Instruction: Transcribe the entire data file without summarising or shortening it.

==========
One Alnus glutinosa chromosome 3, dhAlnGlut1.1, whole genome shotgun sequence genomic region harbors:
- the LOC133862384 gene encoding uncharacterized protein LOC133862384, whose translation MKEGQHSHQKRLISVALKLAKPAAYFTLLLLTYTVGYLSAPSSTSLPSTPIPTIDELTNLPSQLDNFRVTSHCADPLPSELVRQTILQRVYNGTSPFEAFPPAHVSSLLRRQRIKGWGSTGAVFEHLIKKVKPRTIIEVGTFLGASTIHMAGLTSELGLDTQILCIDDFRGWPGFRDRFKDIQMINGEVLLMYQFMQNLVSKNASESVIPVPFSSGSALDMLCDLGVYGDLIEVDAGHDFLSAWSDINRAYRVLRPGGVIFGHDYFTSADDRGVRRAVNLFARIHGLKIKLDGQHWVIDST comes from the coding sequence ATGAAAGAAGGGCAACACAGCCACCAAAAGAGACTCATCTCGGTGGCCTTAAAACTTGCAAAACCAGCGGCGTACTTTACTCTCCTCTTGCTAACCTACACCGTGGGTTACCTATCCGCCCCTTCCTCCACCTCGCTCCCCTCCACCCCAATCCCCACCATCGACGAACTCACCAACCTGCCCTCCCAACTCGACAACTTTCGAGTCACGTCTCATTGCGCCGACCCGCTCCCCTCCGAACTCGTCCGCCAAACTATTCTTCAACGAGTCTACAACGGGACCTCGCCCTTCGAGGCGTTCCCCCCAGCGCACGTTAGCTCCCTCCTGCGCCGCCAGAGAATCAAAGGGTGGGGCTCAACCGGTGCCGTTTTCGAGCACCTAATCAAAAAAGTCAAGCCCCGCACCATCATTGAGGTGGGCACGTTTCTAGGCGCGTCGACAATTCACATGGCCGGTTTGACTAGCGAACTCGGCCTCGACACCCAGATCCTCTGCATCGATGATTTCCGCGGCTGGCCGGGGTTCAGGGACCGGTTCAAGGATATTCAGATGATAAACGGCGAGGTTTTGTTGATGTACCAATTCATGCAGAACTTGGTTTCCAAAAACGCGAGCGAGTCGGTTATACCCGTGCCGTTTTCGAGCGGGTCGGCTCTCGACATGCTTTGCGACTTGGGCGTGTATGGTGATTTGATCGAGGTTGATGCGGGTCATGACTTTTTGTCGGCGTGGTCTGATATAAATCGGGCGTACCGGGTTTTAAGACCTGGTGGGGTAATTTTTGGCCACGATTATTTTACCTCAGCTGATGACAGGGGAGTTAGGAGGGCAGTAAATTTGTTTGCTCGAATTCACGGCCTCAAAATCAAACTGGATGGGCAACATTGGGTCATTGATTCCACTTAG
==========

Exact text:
One Alnus glutinosa chromosome 3, dhAlnGlut1.1, whole genome shotgun sequence genomic region harbors:
- the LOC133862384 gene encoding uncharacterized protein LOC133862384, whose translation MKEGQHSHQKRLISVALKLAKPAAYFTLLLLTYTVGYLSAPSSTSLPSTPIPTIDELTNLPSQLDNFRVTSHCADPLPSELVRQTILQRVYNGTSPFEAFPPAHVSSLLRRQRIKGWGSTGAVFEHLIKKVKPRTIIEVGTFLGASTIHMAGLTSELGLDTQILCIDDFRGWPGFRDRFKDIQMINGEVLLMYQFMQNLVSKNASESVIPVPFSSGSALDMLCDLGVYGDLIEVDAGHDFLSAWSDINRAYRVLRPGGVIFGHDYFTSADDRGVRRAVNLFARIHGLKIKLDGQHWVIDST comes from the coding sequence ATGAAAGAAGGGCAACACAGCCACCAAAAGAGACTCATCTCGGTGGCCTTAAAACTTGCAAAACCAGCGGCGTACTTTACTCTCCTCTTGCTAACCTACACCGTGGGTTACCTATCCGCCCCTTCCTCCACCTCGCTCCCCTCCACCCCAATCCCCACCATCGACGAACTCACCAACCTGCCCTCCCAACTCGACAACTTTCGAGTCACGTCTCATTGCGCCGACCCGCTCCCCTCCGAACTCGTCCGCCAAACTATTCTTCAACGAGTCTACAACGGGACCTCGCCCTTCGAGGCGTTCCCCCCAGCGCACGTTAGCTCCCTCCTGCGCCGCCAGAGAATCAAAGGGTGGGGCTCAACCGGTGCCGTTTTCGAGCACCTAATCAAAAAAGTCAAGCCCCGCACCATCATTGAGGTGGGCACGTTTCTAGGCGCGTCGACAATTCACATGGCCGGTTTGACTAGCGAACTCGGCCTCGACACCCAGATCCTCTGCATCGATGATTTCCGCGGCTGGCCGGGGTTCAGGGACCGGTTCAAGGATATTCAGATGATAAACGGCGAGGTTTTGTTGATGTACCAATTCATGCAGAACTTGGTTTCCAAAAACGCGAGCGAGTCGGTTATACCCGTGCCGTTTTCGAGCGGGTCGGCTCTCGACATGCTTTGCGACTTGGGCGTGTATGGTGATTTGATCGAGGTTGATGCGGGTCATGACTTTTTGTCGGCGTGGTCTGATATAAATCGGGCGTACCGGGTTTTAAGACCTGGTGGGGTAATTTTTGGCCACGATTATTTTACCTCAGCTGATGACAGGGGAGTTAGGAGGGCAGTAAATTTGTTTGCTCGAATTCACGGCCTCAAAATCAAACTGGATGGGCAACATTGGGTCATTGATTCCACTTAG